I should probably mention about now that 'Superboy...Lost' pays homage to 'Panic in the Sky' as well, but it's a really forgettable use of the story; Superboy destroys the Kryptonite-infested asteroid in one-go and is rendered amnesiac in the woods, near where a woman and her son are living as hermits away from the woman's satanist husband...it's not as good as this "Lois & Clark" episode. A small contingent of fans like to believe that "Lois & Clark" plagiarized "Superboy" at every opportunity, and while these episodes certainly seem like evidence, I think it's pretty coincidental. And "All Shook Up" is far better television than "Superboy...Lost" in almost every regard ('...Lost' does have excellent wire-work, as is usually the case with the "Superboy" show, compared to "Lois & Clark"). "Smallville" even clearly referenced 'Panic in the Sky' in their controversial finale. As silly and disappointing as the finale of that show was for me, ultimately I thought it was kind of fun that they used this same scenario as a way for Superman to be able to save THE WORLD in his first appearance.
'Panic in the Sky' is generally regarded as being one of the best (if not the best) episodes of the original series, for good reason. It's an exciting story with a bigger threat than ever before and shows a rare moment of vulnerability in George Reeves' almost completely invulnerable Superman. However in 'All Shook Up', we have an already-unsure hero who isn't nearly as physically powerful as his Silver Age counterpart (there's never any mention of there being any Kryptonite in the asteroid this time around), and thanks to the greater interest in characterization and character-development, we get a far better resolution to how and why Clark regains his memory and the confidence to save the world. When Lois talks to Clark about their friendship and what Superman means to the world, it's probably the quintessential example in the series of how in "Lois & Clark", Lois Lane is just as much responsible for building the legend of Superman as Clark Kent himself is. It's Lois who rejuvenates the power within the Man of Steel, by reminding him just how much he means to her and to the world.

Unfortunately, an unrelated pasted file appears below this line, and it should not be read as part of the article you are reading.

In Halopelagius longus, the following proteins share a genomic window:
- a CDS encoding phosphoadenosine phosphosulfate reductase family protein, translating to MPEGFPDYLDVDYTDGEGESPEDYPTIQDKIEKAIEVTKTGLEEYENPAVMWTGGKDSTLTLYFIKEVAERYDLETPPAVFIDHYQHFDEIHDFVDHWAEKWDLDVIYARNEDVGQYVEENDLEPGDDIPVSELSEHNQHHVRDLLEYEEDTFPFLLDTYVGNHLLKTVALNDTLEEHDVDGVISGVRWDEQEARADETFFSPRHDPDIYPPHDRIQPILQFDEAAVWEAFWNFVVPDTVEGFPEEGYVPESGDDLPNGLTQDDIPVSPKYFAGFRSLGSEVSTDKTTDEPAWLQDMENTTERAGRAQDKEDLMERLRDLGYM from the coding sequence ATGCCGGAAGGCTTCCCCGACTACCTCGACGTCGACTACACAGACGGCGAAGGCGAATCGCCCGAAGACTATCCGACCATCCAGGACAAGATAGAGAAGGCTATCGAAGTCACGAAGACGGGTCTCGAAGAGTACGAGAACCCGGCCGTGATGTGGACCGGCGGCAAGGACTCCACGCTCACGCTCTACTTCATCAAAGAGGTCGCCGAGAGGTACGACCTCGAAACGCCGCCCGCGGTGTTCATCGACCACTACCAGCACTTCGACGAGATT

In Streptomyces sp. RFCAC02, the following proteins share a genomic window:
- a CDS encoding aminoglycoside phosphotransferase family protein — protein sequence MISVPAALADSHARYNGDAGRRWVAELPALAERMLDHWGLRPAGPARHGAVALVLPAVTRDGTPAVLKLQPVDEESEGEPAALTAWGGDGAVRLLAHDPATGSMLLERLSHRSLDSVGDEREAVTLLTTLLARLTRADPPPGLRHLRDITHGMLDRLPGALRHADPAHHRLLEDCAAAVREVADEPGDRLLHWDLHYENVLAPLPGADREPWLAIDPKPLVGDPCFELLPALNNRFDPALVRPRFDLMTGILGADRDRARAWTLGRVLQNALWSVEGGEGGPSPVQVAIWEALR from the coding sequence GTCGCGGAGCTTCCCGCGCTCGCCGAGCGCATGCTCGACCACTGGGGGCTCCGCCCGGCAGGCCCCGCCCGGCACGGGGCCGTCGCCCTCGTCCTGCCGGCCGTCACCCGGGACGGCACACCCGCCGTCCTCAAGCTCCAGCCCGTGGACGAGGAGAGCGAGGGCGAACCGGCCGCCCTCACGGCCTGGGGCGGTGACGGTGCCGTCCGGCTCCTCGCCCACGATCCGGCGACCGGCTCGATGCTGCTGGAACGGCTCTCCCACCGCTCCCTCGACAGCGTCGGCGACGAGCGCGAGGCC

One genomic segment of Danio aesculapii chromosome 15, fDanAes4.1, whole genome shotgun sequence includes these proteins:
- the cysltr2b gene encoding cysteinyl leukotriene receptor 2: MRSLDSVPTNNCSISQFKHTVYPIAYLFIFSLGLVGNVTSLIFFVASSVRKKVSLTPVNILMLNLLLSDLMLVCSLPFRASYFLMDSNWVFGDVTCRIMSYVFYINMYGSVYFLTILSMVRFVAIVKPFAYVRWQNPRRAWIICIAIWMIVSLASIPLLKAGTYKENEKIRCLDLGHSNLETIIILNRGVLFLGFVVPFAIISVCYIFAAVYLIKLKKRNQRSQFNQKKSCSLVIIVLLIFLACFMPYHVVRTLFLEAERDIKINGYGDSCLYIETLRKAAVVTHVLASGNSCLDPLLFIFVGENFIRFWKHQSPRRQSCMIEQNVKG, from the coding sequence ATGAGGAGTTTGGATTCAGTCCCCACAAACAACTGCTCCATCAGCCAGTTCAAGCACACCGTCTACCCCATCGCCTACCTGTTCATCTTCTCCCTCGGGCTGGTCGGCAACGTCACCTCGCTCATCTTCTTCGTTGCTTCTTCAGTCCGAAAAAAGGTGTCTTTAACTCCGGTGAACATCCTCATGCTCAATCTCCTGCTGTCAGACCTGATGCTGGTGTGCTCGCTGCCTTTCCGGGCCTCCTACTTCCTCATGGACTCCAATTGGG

And that's not to say Jonathan and Martha Kent's roles are to go unnoticed either. One of the biggest problems in the original George Reeves series was how Superman was never able to vocalize any problems he had regarding the complexities of his super powers or his secret identity. This is particularly apparent in 'The Stolen Costume', 'Through the Time Barrier' and especially 'Panic in the Sky'. In fact, the only time we ever learn of what's going on in Clark's mind in 'Panic' is in one blink-and-you'll-miss-it line to Jimmy where Clark wonders if Superman's powers come from his costume. In 'All Shook Up' Jon and Martha prove invaluable in figuring out what's wrong with Clark and setting him back on the path to saving the day.